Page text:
NAPA UPDATE

Not just a Northern alliance

Asphalt Article February 05, 2002
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Ever since its beginnings in 1955, the National Asphalt Pavement Association (NAPA) and its members have been dedicated to the

Ever since its beginnings in 1955, the National Asphalt Pavement Association (NAPA) and its members have been dedicated to the proposition that building asphalt pavements of the highest quality will, in the long run, provide the greatest value to motorists and to the public agencies that serve them. The first standing committee of the fledgling association was the Quality Improvement Committee, which is still going strong.


With the emergence of the Asphalt Pavement Alliance, quality has come to the forefront even more. This unique partnership brings together NAPA, the Asphalt Institute and the State Asphalt Pavement Associations to further the use and quality of hot-mix asphalt (HMA) pavements. The tools the alliance uses are research, technology transfer, engineering, education and innovation.


The alliance’s rapid rise is one of the most remarkable developments I have ever witnessed in any industry. Barely 18 months ago, it was just an idea. Today, the alliance is a major force uniting the asphalt pavement industry.


Our strategy is to bring together all segments of the industry at the national level to increase our body of knowledge and develop informational tools. These tools are then deployed at the local level by the state asphalt pavement associations through programs of technology transfer and education. The website (www. AsphaltAlliance.com) carries our information to all corners of the globe.


The alliance’s greatest accomplishments are the advancement of the perpetual pavement concept and the development of software for life-cycle cost analysis.


The software, which follows Federal Highway Administration procedures, allows the user to compare the life-cycle costs of any two pavement types–HMA versus portland cement concrete, conventional asphalt versus Superpave and so on. If desired, user delay costs may be included in the analysis. The software is available free on CD from the alliance at 888/468-6499 or may be downloaded from the web.


Perpetual pavement is an idea whose time has come. Recent research leads us to the conclusion that asphalt pavements can be designed as permanent structures. Under the perpetual pavement concept, total reconstruction–the remove-and-replace option–is rendered virtually obsolete. The pavement structure remains in place, while the surface layer is periodically replaced and the old pavement material is recycled. All the maintenance that will ever need to be done can be done under traffic and at off-peak hours. We can cold mill the top 2 in. of the pavement and place the new pavement overnight, and the public never needs to see an orange barrel.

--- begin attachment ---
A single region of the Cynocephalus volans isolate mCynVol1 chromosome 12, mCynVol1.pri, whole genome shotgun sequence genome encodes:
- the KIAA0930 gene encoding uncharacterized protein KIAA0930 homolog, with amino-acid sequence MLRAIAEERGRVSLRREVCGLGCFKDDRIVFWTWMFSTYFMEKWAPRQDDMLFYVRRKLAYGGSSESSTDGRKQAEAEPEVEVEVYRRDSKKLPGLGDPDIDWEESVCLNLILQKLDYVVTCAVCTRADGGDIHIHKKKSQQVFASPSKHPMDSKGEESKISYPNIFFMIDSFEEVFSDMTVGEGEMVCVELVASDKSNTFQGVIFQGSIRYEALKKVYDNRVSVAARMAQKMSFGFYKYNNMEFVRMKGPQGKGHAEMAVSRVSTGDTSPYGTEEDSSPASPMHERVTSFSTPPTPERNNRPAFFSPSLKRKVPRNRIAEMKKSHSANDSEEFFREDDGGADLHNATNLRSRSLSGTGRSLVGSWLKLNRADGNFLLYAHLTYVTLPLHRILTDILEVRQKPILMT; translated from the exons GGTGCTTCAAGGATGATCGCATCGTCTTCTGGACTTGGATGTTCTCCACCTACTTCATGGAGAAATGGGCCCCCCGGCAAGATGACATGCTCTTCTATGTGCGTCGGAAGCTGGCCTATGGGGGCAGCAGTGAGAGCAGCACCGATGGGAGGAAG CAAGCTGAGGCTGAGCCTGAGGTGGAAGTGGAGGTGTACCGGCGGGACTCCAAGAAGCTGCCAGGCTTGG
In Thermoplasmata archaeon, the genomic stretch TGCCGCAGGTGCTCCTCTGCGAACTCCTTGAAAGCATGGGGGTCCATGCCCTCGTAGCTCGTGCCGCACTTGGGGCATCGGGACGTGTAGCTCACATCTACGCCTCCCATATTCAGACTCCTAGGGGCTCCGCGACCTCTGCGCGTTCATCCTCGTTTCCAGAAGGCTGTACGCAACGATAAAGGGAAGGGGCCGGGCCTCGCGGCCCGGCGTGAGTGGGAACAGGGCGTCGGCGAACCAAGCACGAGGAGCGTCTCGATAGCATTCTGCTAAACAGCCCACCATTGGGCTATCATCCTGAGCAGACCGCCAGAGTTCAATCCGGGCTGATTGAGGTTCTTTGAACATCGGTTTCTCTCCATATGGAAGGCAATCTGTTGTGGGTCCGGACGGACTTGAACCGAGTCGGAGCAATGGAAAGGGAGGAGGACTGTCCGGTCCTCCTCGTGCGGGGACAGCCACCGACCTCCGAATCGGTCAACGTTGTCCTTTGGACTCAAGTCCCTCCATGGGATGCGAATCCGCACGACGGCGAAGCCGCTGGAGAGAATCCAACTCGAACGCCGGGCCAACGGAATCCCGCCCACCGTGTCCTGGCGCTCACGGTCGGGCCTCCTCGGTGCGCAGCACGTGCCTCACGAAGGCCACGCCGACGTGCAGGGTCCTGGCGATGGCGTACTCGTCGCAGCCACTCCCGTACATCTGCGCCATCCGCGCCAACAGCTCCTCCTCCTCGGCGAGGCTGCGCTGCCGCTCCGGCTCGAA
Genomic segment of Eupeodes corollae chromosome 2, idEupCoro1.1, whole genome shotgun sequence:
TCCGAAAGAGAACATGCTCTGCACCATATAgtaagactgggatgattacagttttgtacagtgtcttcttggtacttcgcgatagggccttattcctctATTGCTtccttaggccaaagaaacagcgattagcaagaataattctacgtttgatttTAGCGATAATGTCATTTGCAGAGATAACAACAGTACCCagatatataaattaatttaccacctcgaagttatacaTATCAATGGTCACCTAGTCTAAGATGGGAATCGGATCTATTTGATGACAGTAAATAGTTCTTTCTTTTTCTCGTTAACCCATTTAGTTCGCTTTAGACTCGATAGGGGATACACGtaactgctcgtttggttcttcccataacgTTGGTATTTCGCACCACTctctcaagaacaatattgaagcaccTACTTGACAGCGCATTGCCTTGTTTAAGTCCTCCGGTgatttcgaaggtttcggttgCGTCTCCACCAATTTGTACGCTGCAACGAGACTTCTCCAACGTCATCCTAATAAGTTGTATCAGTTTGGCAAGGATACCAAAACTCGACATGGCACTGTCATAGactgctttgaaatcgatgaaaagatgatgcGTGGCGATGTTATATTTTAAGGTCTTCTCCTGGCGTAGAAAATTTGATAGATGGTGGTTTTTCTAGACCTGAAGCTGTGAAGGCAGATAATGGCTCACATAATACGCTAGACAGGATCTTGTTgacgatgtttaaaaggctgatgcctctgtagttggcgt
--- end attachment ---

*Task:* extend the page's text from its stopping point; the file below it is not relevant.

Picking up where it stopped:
Because of the inconvenience suffered by the traveling public when a failed pavement reaches the end of its design life and has to be totally reconstructed, state DOTs are attracted to the cost effectiveness and reduced traffic delays that perpetual pavements would bring about.


One thing that makes it easy for the states to embrace the concept is that it is not a new idea. We have been building full-depth and deep-strength asphalt pavements since the 1960s.


The alliance has created the Perpetual Pavement Award program to recognize pavements that have been in service for more than 35 years, have carried significant amounts of traffic and have not required maintenance beyond infrequent resurfacing.


The first recipient of the award was the New Jersey Turnpike, constructed in 1951 and still using the original pavement structure. When asked how much longer the pavement could be expected to last, the Turnpike Authority’s chief engineer said, "I don’t see why it shouldn’t last another 50 years."


Also receiving the award in 2001 were I-40 in Oklahoma and I-90 in Washington state. These three pavements–one on each coast and one squarely in the nation’s midsection–show that perpetual pavements can be constructed on any terrain, can withstand any climate and can bear up to the punishment of tremendous traffic loads.


Beyond the living examples provided by Perpetual Pavement Award winners, studies conducted on two continents offer evidence of the validity of the concept. The scholarly new document, "Perpetual Pavements: A Synthesis," just published by the alliance, brings together the experience of researchers from France, the U.K. and states across the U.S.


The paper discusses every aspect of the perpetual pavement, including design principles, construction issues, the performance of demonstrated long-life pavements and the experiences of agencies working toward the goal of long-life pavements.


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